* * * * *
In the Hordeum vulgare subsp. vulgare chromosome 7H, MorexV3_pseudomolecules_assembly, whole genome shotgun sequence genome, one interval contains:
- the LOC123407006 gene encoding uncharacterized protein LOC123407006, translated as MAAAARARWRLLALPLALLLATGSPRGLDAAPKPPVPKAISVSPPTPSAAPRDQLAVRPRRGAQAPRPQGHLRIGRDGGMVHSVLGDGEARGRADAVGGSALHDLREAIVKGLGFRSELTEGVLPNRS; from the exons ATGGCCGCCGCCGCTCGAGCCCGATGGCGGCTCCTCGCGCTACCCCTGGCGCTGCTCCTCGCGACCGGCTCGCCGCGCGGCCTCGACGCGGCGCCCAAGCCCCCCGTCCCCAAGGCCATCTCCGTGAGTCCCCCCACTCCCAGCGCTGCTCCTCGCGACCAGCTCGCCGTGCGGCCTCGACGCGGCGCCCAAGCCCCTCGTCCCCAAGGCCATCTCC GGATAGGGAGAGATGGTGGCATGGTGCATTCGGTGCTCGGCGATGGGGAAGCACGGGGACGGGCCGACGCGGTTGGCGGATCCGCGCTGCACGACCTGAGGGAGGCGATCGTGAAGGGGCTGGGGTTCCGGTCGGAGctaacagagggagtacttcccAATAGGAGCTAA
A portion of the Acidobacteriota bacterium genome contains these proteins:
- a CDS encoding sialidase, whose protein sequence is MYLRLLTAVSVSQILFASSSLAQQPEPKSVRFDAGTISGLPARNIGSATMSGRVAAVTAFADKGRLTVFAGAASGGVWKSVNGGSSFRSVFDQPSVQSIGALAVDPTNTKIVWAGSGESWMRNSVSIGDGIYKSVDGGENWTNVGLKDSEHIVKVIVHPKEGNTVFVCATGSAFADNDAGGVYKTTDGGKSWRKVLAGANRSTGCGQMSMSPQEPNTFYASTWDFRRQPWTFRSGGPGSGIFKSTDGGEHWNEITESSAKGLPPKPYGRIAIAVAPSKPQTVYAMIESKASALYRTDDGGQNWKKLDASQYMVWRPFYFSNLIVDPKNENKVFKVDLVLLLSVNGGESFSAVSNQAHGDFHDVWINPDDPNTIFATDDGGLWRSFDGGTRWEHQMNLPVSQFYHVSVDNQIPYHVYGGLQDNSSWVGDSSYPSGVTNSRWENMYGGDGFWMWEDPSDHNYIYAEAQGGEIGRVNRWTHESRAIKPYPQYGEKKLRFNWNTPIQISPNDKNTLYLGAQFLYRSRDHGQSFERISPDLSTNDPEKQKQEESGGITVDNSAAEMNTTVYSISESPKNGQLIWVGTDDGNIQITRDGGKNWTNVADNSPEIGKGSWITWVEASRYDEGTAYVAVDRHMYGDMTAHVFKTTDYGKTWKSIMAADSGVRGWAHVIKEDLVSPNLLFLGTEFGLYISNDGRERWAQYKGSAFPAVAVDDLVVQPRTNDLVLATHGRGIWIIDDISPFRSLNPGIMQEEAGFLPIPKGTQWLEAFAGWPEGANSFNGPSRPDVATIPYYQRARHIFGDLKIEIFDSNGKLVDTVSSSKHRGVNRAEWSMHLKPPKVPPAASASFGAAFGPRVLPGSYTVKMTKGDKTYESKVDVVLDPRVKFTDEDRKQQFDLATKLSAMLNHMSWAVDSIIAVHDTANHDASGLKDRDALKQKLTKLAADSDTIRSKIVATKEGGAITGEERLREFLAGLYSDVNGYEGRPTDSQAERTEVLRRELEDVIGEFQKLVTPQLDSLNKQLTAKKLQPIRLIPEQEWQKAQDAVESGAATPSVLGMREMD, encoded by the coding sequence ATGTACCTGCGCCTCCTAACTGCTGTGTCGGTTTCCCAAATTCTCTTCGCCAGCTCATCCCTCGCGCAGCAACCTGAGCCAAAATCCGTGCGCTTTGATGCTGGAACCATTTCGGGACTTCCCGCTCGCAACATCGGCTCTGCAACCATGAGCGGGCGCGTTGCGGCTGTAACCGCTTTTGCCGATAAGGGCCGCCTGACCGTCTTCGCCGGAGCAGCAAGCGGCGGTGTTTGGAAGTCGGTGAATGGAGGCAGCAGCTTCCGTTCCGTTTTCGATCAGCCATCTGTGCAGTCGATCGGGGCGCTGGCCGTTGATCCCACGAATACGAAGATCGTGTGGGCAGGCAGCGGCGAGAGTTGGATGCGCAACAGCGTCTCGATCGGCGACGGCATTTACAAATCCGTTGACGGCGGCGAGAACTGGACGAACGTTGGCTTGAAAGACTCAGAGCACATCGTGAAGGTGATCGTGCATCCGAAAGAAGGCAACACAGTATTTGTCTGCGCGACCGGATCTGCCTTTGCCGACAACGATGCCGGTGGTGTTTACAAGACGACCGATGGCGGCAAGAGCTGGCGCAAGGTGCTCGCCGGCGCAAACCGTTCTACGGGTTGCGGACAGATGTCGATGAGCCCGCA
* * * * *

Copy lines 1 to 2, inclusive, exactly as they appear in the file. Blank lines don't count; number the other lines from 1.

In the Hordeum vulgare subsp. vulgare chromosome 7H, MorexV3_pseudomolecules_assembly, whole genome shotgun sequence genome, one interval contains:
- the LOC123407006 gene encoding uncharacterized protein LOC123407006, translated as MAAAARARWRLLALPLALLLATGSPRGLDAAPKPPVPKAISVSPPTPSAAPRDQLAVRPRRGAQAPRPQGHLRIGRDGGMVHSVLGDGEARGRADAVGGSALHDLREAIVKGLGFRSELTEGVLPNRS; from the exons ATGGCCGCCGCCGCTCGAGCCCGATGGCGGCTCCTCGCGCTACCCCTGGCGCTGCTCCTCGCGACCGGCTCGCCGCGCGGCCTCGACGCGGCGCCCAAGCCCCCCGTCCCCAAGGCCATCTCCGTGAGTCCCCCCACTCCCAGCGCTGCTCCTCGCGACCAGCTCGCCGTGCGGCCTCGACGCGGCGCCCAAGCCCCTCGTCCCCAAGGCCATCTCC GGATAGGGAGAGATGGTGGCATGGTGCATTCGGTGCTCGGCGATGGGGAAGCACGGGGACGGGCCGACGCGGTTGGCGGATCCGCGCTGCACGACCTGAGGGAGGCGATCGTGAAGGGGCTGGGGTTCCGGTCGGAGctaacagagggagtacttcccAATAGGAGCTAA